Monday, June 11, 2007
Consumer Credit G.19
This graph is of the data contained in the Federal Reserve's G.19 release. The numbers for each ending and starting quarter (balances at the end of Q4 and then Q1 of the next year) are pulled from the original releases in June of each year. If you click on the graph to look at the larger version, you can see that consumers charge up their credit cards for Christmas each year and pay them down somewhat in the first quarter. Consumer debt is split into revolving (mainly credit cards) and non-revolving (auto loans and other consumer installment credit). Real estate secured debt is not included.
So far this year the pattern has not been significantly different than the norm, although more credit was paid down earlier in the quarter than later (which makes total sense when you think about gas prices and when most people get their tax refunds). The pattern looks similar to the 2003 pattern, which was not a good year for jobs.
The other major consumer debt release is Household Debt Service and Financial Obligations Ratios, which is published quarter by quarter with quite a lag. The Q1 release may be out later this week, and it's really necessary to get that before we can say too much about the current consumer debt outstanding. Lower interest rates can make servicing ratios (monthly debt payments/income) decline even while outstanding debt rises. When I get that release I'll update this. Because credit card interest rates are variable and due to the prevalence of much higher rates, credit cards have been a disfavored vehicle for servicing debt over the last few years.
There is one thing you can see clearly; over time more and more consumer debt has become associated with autos. That is because of longer loan terms which pay the loan down more slowly, and often auto debt from a previous purchase is now rolled into a new purchase. It really doesn't look sustainable to me.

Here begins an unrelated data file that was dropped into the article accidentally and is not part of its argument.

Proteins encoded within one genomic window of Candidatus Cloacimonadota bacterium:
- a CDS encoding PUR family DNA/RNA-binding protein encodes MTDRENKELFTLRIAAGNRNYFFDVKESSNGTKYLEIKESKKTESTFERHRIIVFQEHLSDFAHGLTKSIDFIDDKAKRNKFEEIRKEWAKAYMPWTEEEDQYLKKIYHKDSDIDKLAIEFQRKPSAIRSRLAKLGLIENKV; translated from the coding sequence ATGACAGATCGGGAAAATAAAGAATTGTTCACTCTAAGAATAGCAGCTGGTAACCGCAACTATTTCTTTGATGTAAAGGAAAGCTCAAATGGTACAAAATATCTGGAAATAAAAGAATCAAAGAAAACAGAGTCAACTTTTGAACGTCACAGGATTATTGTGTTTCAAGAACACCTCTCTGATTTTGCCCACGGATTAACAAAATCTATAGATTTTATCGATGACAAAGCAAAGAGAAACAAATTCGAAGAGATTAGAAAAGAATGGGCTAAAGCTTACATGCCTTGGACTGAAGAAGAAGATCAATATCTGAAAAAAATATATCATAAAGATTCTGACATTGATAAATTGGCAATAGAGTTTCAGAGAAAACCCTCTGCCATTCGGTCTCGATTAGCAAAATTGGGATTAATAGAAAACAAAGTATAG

The relatively low revolving numbers appear to have been produced by consumers paying down their credit card debt when refinancing their mortgages or through HELOCs. It's anyone's guess as to what will happen this year, but the early indications are that the refi cash-out is waning and that consumers are going to have to be more careful about racking up debt. Equity withdrawal has been declining recently (see this CR post for a graph through Q1 correlated with the trade deficit). The bottom line is that I don't think the consumer can backstop spending by using installment loans and credit cards in this environment. The combination of higher interest rates, a declining housing market and a high ratio of accumulated debt is closing the escape hatches for too many of them.
All this year, the retail sales numbers have been differentiating between high-end retail and low-end retail. High-end is doing very well; low end is struggling. Real inflation for fuel, utilities and food is pressuring a big percentage of the population.
It's not just declining MEW, it's also extremely high inflation and the credit overhang in relation to income that's been building for a few years.
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